In an automotive world where major luxury brands appear to be clamouring to add plug-in hybrid options (for example Mercedes-Benz plans to have three plug-in models on sale in Australia by the end of 2015), not to mention fully electric drivetrains, Jaguar stands out as one of the only brands that is sticking with internal combustion - for now.
Jaguar global brand director, Steven De Ploey, told CarAdvice ahead of the 2015 New York auto show that there's nothing to say about hybrids right now, but admitted that electrification of some measure will occur by 2020.
"At this moment in terms of powertrains we haven’t shared anything," De Ploey said, before making reference to the fact that Jaguar Land Rover has a range of hybrid powertrains in use in the Range Rover catalogue (which will commence Australian deliveries later this year).
"At JLR we already have Range Rover hybrid, diesel hybrid – but there’s more of these things to come. We’re investing heavily to make sure that we’re fully compliant – and competitive, because compliant is one thing that just allows you to sell, but it’s much more important from a customer point of view that you’re competitive.
"So in terms of whatever the engines will be on [F-Pace], or any of the other cars, clearly from a JLR point of view, you know, we have the hybrid technology in-house. We even have our eye in terms of full electric technology," he said.
"We have the full scale of technologies including, if you want, also plug-in at our disposal. So, the architecture that you see – the D7A aluminium-intensive architecture – can take any of those technologies. But I can’t share with you today what will be the range of engines in the [F-Pace]."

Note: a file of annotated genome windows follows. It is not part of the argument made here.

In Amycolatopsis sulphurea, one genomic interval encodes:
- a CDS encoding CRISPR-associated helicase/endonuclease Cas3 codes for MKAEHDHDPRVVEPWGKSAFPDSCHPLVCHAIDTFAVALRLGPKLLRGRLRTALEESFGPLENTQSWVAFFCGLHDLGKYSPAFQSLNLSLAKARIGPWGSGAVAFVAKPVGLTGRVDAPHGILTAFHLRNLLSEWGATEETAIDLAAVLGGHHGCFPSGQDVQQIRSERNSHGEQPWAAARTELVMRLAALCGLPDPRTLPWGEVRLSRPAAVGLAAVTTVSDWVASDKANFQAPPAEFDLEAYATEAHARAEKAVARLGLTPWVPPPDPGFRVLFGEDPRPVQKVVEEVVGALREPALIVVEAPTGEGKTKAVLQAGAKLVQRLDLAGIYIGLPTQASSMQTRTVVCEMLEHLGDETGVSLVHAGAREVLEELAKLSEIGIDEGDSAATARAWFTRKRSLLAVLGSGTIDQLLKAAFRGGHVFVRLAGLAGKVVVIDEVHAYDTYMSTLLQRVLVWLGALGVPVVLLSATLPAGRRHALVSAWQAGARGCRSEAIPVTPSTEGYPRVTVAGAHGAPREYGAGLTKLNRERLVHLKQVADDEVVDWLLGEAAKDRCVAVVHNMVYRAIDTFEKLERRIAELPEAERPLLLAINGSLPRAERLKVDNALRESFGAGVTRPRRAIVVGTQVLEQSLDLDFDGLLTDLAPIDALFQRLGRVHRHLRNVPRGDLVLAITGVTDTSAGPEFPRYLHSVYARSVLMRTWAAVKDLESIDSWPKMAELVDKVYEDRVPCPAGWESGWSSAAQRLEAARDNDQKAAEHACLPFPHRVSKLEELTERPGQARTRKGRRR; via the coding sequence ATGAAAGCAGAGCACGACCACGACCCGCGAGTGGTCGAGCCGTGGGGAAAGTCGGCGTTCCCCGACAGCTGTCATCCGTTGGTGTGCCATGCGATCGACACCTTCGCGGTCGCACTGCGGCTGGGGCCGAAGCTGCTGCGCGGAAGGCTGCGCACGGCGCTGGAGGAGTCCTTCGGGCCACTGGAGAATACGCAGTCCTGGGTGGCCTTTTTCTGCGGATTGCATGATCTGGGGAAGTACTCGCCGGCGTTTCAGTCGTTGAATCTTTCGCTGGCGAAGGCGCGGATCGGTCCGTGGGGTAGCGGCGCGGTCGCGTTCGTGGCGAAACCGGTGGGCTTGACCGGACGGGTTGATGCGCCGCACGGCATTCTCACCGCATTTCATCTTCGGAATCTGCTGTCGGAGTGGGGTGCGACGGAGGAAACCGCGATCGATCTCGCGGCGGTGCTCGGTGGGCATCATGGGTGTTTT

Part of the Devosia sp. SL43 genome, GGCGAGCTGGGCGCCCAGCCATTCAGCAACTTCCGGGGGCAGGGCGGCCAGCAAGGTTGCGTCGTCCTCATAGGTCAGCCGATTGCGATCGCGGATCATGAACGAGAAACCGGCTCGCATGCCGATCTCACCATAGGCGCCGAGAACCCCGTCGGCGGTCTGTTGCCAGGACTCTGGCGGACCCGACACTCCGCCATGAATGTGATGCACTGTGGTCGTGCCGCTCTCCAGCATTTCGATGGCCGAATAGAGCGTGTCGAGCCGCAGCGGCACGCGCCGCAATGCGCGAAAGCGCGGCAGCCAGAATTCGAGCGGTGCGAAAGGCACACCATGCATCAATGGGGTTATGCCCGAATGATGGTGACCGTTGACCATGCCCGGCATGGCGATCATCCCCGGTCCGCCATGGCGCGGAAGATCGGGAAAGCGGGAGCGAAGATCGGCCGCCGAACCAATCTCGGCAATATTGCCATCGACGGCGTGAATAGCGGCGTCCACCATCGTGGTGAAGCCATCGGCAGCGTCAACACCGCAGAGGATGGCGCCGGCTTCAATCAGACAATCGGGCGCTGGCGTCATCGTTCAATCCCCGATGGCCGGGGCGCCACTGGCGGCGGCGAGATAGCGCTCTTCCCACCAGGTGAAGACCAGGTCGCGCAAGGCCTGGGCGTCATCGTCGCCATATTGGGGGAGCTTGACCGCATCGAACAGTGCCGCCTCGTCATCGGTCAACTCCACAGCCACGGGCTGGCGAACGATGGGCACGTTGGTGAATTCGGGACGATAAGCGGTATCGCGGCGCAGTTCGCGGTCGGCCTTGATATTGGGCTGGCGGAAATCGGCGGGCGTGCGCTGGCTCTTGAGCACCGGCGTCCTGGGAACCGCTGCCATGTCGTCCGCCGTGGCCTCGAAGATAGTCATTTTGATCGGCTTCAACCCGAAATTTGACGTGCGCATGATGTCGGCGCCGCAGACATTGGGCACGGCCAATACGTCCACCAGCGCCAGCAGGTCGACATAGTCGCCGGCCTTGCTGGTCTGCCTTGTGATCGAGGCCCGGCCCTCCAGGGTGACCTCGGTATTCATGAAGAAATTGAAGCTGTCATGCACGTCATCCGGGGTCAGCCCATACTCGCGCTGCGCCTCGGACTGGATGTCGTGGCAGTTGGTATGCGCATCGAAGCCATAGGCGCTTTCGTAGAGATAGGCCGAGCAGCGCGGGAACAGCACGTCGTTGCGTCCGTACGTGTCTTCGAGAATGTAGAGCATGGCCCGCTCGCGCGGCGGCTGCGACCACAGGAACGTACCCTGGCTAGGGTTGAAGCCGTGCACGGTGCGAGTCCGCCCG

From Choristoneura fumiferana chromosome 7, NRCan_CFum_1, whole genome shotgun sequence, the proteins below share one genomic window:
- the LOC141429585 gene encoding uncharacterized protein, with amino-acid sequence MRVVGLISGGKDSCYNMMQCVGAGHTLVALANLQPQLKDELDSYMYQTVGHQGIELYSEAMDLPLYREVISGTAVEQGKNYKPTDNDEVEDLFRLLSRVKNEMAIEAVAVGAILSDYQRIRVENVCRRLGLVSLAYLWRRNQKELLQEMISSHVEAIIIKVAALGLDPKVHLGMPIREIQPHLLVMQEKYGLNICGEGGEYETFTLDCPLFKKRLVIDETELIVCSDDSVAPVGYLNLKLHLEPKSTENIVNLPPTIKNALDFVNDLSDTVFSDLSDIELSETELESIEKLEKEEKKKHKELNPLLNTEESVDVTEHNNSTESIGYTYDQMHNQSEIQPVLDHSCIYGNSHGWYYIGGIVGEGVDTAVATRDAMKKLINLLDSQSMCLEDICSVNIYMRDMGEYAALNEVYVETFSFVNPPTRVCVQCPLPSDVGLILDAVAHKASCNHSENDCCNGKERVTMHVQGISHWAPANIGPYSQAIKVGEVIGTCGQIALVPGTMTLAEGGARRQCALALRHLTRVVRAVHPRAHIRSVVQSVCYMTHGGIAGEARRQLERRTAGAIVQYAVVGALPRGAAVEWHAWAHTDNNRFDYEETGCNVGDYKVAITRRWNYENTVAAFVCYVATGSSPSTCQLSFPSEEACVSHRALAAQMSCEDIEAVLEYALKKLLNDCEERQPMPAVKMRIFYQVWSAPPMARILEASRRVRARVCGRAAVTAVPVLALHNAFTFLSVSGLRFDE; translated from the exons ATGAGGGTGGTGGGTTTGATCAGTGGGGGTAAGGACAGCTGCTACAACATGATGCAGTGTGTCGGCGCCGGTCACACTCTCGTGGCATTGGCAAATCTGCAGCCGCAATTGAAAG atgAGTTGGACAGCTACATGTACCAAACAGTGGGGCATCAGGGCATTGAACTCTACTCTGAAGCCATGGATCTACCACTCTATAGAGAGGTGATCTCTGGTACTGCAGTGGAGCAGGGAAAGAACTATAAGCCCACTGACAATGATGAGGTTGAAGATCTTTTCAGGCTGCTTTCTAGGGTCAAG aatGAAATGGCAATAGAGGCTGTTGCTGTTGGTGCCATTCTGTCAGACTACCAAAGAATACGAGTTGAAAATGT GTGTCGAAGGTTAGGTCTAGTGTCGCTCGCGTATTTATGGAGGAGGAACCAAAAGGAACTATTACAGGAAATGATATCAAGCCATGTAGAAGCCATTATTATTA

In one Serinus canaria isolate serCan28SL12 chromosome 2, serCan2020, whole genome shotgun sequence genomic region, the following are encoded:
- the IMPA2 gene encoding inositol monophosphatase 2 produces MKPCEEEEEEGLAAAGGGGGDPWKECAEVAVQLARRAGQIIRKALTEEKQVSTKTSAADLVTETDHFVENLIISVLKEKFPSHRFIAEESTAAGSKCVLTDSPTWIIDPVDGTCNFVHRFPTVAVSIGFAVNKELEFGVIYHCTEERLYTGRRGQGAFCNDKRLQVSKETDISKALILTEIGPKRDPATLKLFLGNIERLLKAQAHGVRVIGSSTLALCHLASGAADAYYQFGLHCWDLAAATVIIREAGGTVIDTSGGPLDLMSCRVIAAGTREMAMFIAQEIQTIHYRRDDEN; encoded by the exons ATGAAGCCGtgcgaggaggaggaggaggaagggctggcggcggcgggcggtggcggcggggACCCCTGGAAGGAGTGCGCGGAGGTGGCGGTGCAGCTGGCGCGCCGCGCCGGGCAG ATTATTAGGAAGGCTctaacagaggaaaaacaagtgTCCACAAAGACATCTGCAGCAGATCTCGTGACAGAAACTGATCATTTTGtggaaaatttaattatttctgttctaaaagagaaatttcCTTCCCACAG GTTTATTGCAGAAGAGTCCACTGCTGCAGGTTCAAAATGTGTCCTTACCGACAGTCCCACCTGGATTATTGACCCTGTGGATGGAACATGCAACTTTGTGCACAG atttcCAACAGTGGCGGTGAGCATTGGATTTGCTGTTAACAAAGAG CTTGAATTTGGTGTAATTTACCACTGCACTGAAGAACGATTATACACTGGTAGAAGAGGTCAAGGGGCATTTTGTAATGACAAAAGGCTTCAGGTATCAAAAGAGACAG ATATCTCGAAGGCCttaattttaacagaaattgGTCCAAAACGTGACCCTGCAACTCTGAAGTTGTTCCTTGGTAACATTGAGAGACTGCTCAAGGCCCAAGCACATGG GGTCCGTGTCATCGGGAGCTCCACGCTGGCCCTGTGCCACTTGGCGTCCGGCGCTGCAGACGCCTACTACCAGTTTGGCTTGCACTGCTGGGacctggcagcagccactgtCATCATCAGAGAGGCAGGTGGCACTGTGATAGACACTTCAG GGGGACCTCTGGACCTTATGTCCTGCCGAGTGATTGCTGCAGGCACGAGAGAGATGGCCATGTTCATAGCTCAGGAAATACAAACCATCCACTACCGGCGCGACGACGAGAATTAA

De Ploey suggested that the brand needed to keep up with legislative guidelines that increasingly require more efficient engines.
"I think if you look at legislation – whether it’s US, whether it’s China or whether it’s Europe, which are the three defining factors – I think it’s very fair to say that obviously with cars at the higher end of the premium range you need to go and electrify. Without electrification there’s no way you can hit the thresholds," he said.
"With the diesel hybrids on the Range Rover, we’ve put the product basically out there - so that’s at our disposal and we can basically roll that out tomorrow if wanted on the various aluminium architectures," he said, before suggesting that the brand is taking a more strategic approach.
"In terms of an overall story, we’re working on an all integrated story, rather than just a car by car drip feed. This is JLR’s electrification strategy, and that will come to you at some point," he said.
"It’s a holistic approach, not this kind of ‘oh wouldn’t it be nice if this car had something, because then the CO2 in this region gets there’ – we have a far more holistic approach now to the planning, to the architectures, to the engines to make sure we deliver, as I said, compliance and competitiveness over the next decade. Not just up to 2020, but beyond that.
"The technology is capable of diesel, petrol, full electric – whatever," he said.
Jaguar chief engineer Colin Kirkpatrick said that Jaguar is working on new technologies, but also took the time to reiterate that the XF diesel manual - which is part of the new Ingenium engine range - is the most efficient non-hybrid vehicle in the luxury mid-size sedan class, using just 3.9 litres per 100 kilometres and emitting 104g/km of CO2.
“Clearly we’re looking at all technologies to improve fuel economy, and when we’re ready and it’s appropriate, we’ll make that call,” Kirkpatrick said.
He mused that while German brands Mercedes-Benz and Audi are pushing hard for plug-in options in different model lines, Jaguar buyers are no different in their demands.
“I wouldn't say the Jaguar buyer is any different to the premium competition,” he said. “We are looking at all available technologies to put the brand in the best possible place.”